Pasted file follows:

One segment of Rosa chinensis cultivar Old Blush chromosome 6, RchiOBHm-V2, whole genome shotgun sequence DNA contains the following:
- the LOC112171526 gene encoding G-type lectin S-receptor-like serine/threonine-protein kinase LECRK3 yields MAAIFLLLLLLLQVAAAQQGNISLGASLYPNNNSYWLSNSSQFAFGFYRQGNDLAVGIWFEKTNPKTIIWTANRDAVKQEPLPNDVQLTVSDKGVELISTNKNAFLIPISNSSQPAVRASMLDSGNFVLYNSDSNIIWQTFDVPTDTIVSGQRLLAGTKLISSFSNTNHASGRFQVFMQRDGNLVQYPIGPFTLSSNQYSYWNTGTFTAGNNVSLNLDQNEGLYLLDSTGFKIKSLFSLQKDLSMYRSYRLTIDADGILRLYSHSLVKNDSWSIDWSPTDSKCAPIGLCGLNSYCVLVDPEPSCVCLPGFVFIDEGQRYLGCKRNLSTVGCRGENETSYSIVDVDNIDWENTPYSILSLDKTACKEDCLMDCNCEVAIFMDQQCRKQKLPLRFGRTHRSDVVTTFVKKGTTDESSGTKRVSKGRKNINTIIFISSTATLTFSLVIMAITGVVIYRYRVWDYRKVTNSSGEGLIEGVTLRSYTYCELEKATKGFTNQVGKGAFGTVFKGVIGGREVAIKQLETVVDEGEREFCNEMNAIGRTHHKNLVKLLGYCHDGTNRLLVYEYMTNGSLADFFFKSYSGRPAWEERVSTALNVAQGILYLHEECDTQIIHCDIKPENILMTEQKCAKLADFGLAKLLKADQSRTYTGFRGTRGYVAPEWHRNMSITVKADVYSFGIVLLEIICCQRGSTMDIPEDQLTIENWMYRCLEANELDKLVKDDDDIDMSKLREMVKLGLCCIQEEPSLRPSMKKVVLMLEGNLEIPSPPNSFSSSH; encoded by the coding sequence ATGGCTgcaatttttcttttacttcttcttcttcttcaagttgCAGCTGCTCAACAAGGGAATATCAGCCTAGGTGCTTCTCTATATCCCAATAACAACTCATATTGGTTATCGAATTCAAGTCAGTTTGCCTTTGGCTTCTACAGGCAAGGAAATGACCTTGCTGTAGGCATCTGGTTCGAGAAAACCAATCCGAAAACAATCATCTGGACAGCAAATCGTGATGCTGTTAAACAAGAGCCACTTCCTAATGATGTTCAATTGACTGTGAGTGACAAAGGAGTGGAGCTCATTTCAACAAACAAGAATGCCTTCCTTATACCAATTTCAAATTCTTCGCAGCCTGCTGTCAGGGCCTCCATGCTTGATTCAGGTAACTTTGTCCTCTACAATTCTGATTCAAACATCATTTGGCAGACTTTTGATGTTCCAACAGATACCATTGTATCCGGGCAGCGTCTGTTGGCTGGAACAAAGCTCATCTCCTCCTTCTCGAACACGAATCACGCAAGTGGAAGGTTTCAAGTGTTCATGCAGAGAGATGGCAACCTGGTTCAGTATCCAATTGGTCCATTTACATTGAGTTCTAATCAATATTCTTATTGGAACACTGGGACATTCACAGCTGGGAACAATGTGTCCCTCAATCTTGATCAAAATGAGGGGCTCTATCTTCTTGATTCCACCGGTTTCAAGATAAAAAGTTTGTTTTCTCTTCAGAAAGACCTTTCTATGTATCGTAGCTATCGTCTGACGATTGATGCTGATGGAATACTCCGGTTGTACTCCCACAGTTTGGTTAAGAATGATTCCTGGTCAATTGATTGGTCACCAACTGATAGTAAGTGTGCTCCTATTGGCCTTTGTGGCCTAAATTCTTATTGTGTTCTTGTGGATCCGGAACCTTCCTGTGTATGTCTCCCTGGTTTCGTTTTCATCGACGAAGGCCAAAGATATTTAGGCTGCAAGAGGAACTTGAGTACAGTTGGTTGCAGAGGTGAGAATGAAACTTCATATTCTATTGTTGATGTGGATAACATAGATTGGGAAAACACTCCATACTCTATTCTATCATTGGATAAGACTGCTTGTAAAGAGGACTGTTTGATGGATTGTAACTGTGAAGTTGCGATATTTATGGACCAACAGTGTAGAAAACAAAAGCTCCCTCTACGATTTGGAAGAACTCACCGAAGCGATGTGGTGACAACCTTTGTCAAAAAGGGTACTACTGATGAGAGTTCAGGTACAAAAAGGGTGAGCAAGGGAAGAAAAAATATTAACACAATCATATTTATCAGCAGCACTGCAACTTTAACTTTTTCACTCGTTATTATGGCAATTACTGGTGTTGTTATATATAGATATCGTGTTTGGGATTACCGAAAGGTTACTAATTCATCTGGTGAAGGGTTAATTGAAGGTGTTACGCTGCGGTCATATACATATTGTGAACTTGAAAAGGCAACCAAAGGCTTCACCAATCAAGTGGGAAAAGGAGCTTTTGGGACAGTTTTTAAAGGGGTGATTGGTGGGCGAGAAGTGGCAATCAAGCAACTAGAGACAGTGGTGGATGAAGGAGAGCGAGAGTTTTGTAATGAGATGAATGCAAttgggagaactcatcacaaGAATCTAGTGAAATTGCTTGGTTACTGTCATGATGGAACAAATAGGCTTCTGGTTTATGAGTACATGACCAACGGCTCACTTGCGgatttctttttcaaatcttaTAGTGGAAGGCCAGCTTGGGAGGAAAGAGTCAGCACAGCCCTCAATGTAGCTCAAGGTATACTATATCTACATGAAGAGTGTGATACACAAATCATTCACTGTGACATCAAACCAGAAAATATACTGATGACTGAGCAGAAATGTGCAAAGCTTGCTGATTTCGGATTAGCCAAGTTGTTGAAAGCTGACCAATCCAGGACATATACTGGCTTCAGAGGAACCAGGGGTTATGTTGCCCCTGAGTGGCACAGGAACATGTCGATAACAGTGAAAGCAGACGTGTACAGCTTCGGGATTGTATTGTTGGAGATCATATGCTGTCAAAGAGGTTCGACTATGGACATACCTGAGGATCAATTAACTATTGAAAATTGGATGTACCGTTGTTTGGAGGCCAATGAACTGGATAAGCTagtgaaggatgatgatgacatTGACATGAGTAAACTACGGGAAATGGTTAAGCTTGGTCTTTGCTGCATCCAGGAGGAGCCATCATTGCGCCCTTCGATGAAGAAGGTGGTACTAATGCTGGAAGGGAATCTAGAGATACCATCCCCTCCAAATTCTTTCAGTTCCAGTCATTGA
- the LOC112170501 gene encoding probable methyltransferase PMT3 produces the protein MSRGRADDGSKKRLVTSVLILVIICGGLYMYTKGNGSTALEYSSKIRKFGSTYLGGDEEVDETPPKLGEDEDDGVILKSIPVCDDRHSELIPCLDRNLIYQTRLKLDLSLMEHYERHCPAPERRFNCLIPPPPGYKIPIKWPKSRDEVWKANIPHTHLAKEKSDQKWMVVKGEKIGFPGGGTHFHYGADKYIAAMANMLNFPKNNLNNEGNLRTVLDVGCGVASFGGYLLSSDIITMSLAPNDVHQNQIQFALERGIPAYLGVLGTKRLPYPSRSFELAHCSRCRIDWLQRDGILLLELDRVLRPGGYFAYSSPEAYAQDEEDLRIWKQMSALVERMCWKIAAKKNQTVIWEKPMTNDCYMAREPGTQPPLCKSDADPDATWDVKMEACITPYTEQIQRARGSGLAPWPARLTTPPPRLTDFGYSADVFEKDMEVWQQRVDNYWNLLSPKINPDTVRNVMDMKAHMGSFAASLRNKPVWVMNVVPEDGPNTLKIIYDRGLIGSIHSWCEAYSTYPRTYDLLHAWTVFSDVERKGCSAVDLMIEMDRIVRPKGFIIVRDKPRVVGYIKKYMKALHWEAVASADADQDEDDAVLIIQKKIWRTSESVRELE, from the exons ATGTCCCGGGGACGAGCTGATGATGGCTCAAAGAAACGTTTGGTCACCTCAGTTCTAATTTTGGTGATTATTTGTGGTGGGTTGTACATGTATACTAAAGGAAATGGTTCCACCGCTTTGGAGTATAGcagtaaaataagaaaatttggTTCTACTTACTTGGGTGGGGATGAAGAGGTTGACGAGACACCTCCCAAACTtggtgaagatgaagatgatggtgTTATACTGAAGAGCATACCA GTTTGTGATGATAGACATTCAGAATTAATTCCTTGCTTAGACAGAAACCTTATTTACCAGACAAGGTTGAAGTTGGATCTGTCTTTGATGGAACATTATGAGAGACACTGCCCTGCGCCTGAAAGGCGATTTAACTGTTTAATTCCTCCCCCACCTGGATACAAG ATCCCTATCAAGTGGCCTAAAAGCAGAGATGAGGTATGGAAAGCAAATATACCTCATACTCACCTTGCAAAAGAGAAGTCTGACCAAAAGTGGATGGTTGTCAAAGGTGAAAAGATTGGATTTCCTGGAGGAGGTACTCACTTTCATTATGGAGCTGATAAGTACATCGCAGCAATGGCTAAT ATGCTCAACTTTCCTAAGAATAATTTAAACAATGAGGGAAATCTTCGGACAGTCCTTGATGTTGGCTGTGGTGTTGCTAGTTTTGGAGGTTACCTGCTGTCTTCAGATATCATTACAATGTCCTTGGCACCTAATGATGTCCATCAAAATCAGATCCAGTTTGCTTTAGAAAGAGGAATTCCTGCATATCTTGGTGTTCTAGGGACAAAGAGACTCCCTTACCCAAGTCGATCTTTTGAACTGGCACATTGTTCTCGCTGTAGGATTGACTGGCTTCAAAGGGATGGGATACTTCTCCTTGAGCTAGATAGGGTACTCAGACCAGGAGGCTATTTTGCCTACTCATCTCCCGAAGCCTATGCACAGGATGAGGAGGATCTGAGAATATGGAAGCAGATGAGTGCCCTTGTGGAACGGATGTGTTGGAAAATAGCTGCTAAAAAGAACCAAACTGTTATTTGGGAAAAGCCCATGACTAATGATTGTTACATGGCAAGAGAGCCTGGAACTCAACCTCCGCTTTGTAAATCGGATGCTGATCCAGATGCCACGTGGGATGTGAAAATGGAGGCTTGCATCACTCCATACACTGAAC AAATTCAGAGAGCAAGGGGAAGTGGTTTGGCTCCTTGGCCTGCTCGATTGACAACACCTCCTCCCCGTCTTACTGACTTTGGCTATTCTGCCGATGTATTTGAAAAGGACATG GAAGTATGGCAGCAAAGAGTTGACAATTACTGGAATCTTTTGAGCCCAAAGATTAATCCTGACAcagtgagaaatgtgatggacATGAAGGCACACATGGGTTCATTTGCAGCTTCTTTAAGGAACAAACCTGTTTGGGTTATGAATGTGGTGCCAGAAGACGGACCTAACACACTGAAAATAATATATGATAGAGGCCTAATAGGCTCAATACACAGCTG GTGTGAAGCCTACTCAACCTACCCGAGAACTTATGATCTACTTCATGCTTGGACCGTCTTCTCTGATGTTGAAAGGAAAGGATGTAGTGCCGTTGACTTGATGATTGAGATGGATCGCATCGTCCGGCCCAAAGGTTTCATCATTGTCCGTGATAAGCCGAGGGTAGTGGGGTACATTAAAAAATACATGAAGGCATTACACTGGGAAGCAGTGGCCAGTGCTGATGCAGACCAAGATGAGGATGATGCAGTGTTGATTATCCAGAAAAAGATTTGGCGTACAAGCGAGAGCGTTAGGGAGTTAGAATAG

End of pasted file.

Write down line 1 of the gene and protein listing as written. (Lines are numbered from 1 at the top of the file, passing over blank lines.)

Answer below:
One segment of Rosa chinensis cultivar Old Blush chromosome 6, RchiOBHm-V2, whole genome shotgun sequence DNA contains the following: